It’s a classic Clark Kent to Superman transformation: a self-proclaimed business conservative, Black Dog CEO Rob Douglas channels his inner demon when he harnesses himself to board and kite in the water.
On October 28, 2010, Mr. Douglas set a new outright world speed sailing record, surpassing other kitesailors, windsurfers, and even a 65-foot trimaran when he achieved an average speed of 55.65 knots (64 mph) on a 500-meter course in Luderitz, Namibia, on the southwest coast of Africa.
Although this is only his third year competing, Mr. Douglas is a two-time world record holder, an eight-time national record holder, and the only American to ever earn the outright world speed sailing record.
Strapped by his feet to a small board and by lines connected from a harness to a rigid nylon kite, Mr. Douglas is David to the boating industry’s Goliath. He races neck and neck with huge, multimillion-dollar, hydrofoiled multi-hulled sailing vessels, only to emerge as the fastest sailor in the world, besting his former record of 49.84 knots, which he set in 2008 in Luderitz.
“I was born into sailing,” Mr. Douglas, 39, explains. A Vineyard native, he found his sea legs, like it or not, at just two weeks of age and has been on the water ever since. In addition to spending time on classic sailboats, he was an avid competitive windsurfer for 20 years, forsaking it only after discovering the thrill of kitesailing (also known as kiteboarding or kitesurfing). “I tried it in 2002 and entered my first race in July 2008 in the Canary Islands, setting an American speed record for kiteboarding.”
Races that have taken him to France, Africa, and the Canary Islands are now luring his younger brothers, Jamie, 38, and Morgan, 34, to compete as well. All three traveled together to Namibia in October, accompanied by coach Mike Gebhardt.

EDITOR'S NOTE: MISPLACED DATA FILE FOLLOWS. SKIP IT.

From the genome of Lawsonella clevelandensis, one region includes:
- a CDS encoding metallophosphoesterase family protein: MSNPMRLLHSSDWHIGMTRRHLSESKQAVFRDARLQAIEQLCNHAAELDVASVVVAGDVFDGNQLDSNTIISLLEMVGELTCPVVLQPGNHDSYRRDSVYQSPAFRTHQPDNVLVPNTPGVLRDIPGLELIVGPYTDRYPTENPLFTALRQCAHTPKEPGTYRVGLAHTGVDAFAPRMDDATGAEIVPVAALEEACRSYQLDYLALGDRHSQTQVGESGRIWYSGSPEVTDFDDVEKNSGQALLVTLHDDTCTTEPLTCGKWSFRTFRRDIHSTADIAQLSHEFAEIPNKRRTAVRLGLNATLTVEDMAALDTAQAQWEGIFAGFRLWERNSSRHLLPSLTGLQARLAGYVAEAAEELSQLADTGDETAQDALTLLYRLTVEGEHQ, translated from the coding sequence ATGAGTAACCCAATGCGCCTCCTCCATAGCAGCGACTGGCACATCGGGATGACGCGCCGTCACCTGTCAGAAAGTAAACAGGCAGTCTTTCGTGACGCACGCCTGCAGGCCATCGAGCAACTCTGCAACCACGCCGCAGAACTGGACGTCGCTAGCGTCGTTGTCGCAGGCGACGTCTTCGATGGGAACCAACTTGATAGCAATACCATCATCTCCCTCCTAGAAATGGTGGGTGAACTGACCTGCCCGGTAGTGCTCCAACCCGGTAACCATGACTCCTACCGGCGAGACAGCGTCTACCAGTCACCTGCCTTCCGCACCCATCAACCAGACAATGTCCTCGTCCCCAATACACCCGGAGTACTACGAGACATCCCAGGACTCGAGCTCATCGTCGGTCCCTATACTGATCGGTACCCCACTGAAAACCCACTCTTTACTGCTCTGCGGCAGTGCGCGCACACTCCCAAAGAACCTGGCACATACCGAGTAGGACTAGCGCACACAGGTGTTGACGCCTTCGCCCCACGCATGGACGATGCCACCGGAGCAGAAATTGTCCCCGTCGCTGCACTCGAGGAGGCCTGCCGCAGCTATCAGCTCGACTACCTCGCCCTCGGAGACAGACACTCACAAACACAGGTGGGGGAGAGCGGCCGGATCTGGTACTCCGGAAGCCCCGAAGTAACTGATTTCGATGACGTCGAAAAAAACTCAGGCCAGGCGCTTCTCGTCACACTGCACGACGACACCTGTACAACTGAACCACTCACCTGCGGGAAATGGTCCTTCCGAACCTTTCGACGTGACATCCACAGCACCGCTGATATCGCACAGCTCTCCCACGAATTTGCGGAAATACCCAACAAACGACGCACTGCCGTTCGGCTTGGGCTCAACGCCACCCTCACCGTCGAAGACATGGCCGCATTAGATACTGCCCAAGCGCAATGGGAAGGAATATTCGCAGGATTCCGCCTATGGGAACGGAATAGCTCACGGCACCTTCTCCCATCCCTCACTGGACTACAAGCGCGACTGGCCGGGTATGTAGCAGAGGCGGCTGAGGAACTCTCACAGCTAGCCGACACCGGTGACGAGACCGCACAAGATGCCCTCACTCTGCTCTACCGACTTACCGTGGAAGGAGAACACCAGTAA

Their passion may be genetic, but Rob’s physique and tenacity have paid off dramatically since his first race in 2008. “I’m just an average guy who likes to compete,” he says, somewhat modestly. Acknowledging that his “God-given physical attributes” of weight (220 pounds) and strength are critical to keeping his rig in the water at high speeds, he believes he inherited his determination from his parents, Capt. Bob, master of the topsail schooner Shenandoah, and Charlene, who runs Arrowhead Farm, a riding stable at the family home in West Tisbury. He works out three days a week with personal trainer Brad Hill at the YMCA, bikes, practices yoga, and spends as many hours as possible on the water from April through November on the Island, traveling to Costa Rica during the winter to maintain his fitness.
The Vineyard climate is well suited to kitesurfing, Rob says, with its frequent winds of 15 knots. Windsurfers, in contrast, seek stronger winds that are less common on the Cape and Islands. Speed sailing competition sites are chosen for their windy conditions, flat water, and wind angle off the beach.
The conditions in Namibia several weeks ago were ideal, according to Mr. Douglas. “It was very windy, 45 to 50 knots, and they had dug a man-made canal the entire length of the course,” he reports. The four-meter-wide, 750-meter-long canal was only one to three feet deep, creating extremely flat water and perfect conditions for breaking speed records. The downside: the exit segment of the course was unusually short, just 300 feet long. On Mr. Douglas’s second run (after breaking the record), he got entangled in his lines, exited face-first, and broke his wrist as he tumbled to a halt. After signing his world record claim, he took a quick flight back to Boston to have his wrist repaired by an eminent hand surgeon. The prognosis: Mr. Douglas should be back on board in time to defend his world record in April 2011 at an event on the southeast coast of France.
Sponsored by The Black Dog, Cabrinha, his equipment manufacturer, and Lynch Associates, Mr. Douglas says it is a privilege to represent the United States. With The Black Dog logo emblazoned on all his gear, he says he feels kiteboarding is just an extension of the lifestyle brand his father started nearly 40 years ago.
Rob envisions enjoying his status until next fall, when those with a lust for speed and sea journey back to Namibia where conditions are particularly suited for breaking world records.
Until then, Mr. Douglas plans to apply the lessons he’s learned to his sport and to his business: “Guys who never give up win,” he sums up succinctly.